I cannot help but think of the woman in the Bible who poured out an alabaster jar of precious perfume upon Jesus’ head and washed his feet with her tears. Professor Brian S. Chan of Biola University is quick to point out three things Jesus says in response to this. He says, first of all, that this woman has done this in preparation for His burial. He also says that wherever the Gospel is preached, what she has done will also be told. Most importantly, He says this woman has done a beautiful thing.

When we are in love, we are inclined to do beautiful things. And if I think, “I am afraid I am not in love with God,” then I must recognize this is not a deficiency but an opportunity. For we love by first being loved. “This is love: not that we loved God, but that he loved us and sent his Son as an atoning sacrifice for our sins” (1 John 4). We love by coming to know the God who is love, whose love is unfathomable, whose mercy is inexhaustible. We love not by trying to love but by falling in love.

And when we do, we cannot help but love in return. We become beautiful creatures. And though it may not be our goal, the world takes notice.


Photo by Xuan Nguyen on Unsplash

The Christian Soul: Mindfulness

This is our final essay in the series The Christian Soul. Look forward to our new series on The Christian Mind, coming soon 🙂


mindfulness:  noun. The practice of maintaining a nonjudgmental state of heightened or complete awareness of one’s thoughts, emotions, or experiences on a moment-to-moment basis; also such a state of awareness. Continue reading “The Christian Soul: Mindfulness”

The Christian Soul: Miracles

I doubt there are many believers in Jesus who have not experienced at least one miracle in this life. 

For me, there was the time when my sister was sent to the hospital because she was hemorrhaging internally. The doctors could not stop the bleeding, and things were becoming critical. My parents called for the priest to administer the Prayer for the Sick. Which, if you know anything about Catholic doctrine, you know is the sacrament you often receive just before death. Moments after the priest prayed, however, the bleeding inexplicably stopped.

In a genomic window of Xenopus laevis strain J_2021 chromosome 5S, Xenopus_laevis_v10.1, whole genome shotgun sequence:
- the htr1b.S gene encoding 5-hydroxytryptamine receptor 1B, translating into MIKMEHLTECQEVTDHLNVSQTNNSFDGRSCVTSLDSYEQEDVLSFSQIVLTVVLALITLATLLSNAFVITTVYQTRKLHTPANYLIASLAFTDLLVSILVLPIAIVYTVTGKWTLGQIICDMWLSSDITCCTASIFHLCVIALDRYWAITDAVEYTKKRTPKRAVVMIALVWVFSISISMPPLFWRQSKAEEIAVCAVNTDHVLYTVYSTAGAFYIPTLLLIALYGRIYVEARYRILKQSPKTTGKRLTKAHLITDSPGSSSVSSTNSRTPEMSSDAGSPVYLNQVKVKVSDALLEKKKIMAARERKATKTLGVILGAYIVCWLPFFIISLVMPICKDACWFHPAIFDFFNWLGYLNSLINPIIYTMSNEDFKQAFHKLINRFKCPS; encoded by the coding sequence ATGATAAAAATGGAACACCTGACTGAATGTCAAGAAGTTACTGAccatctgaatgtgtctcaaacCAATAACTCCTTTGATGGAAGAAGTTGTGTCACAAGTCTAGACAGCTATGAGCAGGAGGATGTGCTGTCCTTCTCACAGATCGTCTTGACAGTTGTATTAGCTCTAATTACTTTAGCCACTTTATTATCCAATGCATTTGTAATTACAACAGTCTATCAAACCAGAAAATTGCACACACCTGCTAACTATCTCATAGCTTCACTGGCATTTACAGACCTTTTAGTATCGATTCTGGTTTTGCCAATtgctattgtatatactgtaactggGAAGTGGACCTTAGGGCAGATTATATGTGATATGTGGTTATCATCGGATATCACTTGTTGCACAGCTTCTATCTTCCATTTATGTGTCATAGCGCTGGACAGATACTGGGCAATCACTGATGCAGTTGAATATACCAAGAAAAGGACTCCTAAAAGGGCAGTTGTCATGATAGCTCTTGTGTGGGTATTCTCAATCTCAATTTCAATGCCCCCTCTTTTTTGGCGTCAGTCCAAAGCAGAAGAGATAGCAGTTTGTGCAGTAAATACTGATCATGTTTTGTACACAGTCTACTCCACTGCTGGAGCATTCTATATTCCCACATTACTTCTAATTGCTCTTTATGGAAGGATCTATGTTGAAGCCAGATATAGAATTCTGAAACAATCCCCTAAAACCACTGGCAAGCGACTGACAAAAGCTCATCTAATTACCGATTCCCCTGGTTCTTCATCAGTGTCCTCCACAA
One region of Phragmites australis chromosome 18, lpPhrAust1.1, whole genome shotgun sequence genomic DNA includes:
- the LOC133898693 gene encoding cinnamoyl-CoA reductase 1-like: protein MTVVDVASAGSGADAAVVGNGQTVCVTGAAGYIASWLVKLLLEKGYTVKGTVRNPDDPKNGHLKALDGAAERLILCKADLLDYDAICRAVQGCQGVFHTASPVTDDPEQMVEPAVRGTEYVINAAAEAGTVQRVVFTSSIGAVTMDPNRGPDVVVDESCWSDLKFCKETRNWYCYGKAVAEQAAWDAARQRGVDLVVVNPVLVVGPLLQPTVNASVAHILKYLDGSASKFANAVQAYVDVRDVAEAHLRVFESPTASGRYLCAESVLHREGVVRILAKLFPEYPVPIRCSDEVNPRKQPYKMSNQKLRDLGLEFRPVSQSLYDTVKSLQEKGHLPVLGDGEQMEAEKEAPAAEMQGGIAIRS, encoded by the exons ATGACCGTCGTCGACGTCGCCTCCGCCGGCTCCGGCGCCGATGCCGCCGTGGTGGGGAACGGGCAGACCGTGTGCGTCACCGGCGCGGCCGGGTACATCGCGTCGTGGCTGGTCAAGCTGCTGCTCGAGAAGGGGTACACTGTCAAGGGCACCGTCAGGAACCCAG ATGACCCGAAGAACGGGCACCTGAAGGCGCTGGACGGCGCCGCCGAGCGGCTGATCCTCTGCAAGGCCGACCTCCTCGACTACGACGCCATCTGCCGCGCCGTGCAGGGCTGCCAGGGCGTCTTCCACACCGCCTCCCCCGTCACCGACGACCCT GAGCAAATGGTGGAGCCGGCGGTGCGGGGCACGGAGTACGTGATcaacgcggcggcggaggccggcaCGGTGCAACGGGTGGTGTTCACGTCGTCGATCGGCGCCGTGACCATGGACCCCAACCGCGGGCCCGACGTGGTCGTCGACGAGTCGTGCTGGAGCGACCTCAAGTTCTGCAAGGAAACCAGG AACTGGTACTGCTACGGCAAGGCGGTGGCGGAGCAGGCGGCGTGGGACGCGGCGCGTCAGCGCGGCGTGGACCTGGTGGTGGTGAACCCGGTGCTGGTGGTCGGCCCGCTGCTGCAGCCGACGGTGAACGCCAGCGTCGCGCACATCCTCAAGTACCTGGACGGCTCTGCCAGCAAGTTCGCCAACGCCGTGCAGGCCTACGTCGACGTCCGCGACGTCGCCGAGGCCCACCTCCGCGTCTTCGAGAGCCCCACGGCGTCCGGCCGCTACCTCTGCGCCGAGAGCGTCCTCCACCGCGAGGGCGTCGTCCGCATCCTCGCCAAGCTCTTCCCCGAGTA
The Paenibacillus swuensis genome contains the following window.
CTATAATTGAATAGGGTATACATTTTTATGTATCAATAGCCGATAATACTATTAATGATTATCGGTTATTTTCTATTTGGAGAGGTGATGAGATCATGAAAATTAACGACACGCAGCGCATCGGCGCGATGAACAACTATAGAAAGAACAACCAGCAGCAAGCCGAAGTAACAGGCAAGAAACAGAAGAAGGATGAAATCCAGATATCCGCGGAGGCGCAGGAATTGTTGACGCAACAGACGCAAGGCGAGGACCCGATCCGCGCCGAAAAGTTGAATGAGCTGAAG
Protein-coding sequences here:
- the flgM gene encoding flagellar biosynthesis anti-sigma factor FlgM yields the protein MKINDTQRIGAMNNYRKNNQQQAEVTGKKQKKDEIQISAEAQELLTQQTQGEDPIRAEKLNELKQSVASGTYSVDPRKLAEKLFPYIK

Continue reading “The Christian Soul: Miracles”

The Christian Soul: The Devil

When I was young, my mother received a knock at the door one Saturday morning. It was the neighbor’s kid who could not have been more than four years old. “Do you know the Debo?” he asked. Puzzled, my mother asked, “Who?” “You know,” the small boy continued, putting his fingers to his head in the form of horns. “The Debo!”

Thus began my first encounter with theology in the public square. I thought to myself this neighbor kid was much too young to be worrying about the Devil. And in a way, all of us are. Continue reading “The Christian Soul: The Devil”

The Christian Soul: Goodness

As I argued in my last post, belief in God’s sovereignty is not only Biblical but vital for progressing in the Christian life. Without it, we have no assurance of God’s protection; as a result, both faith and God simply become things we attempt to control to ensure our own safety.

There is, however, a sinister form of belief in God’s sovereignty that we must address before proceeding. It goes something like this:”Everything that happens in my life is a perfect expression of God’s goodness.” In other words, everything that happens is God’s absolute best for me. So if my child dies, for example, it is not an unfortunate event God never intended, but instead a thing God orchestrated for my good, even if I fail to see how good it is.

Continue reading “The Christian Soul: Goodness”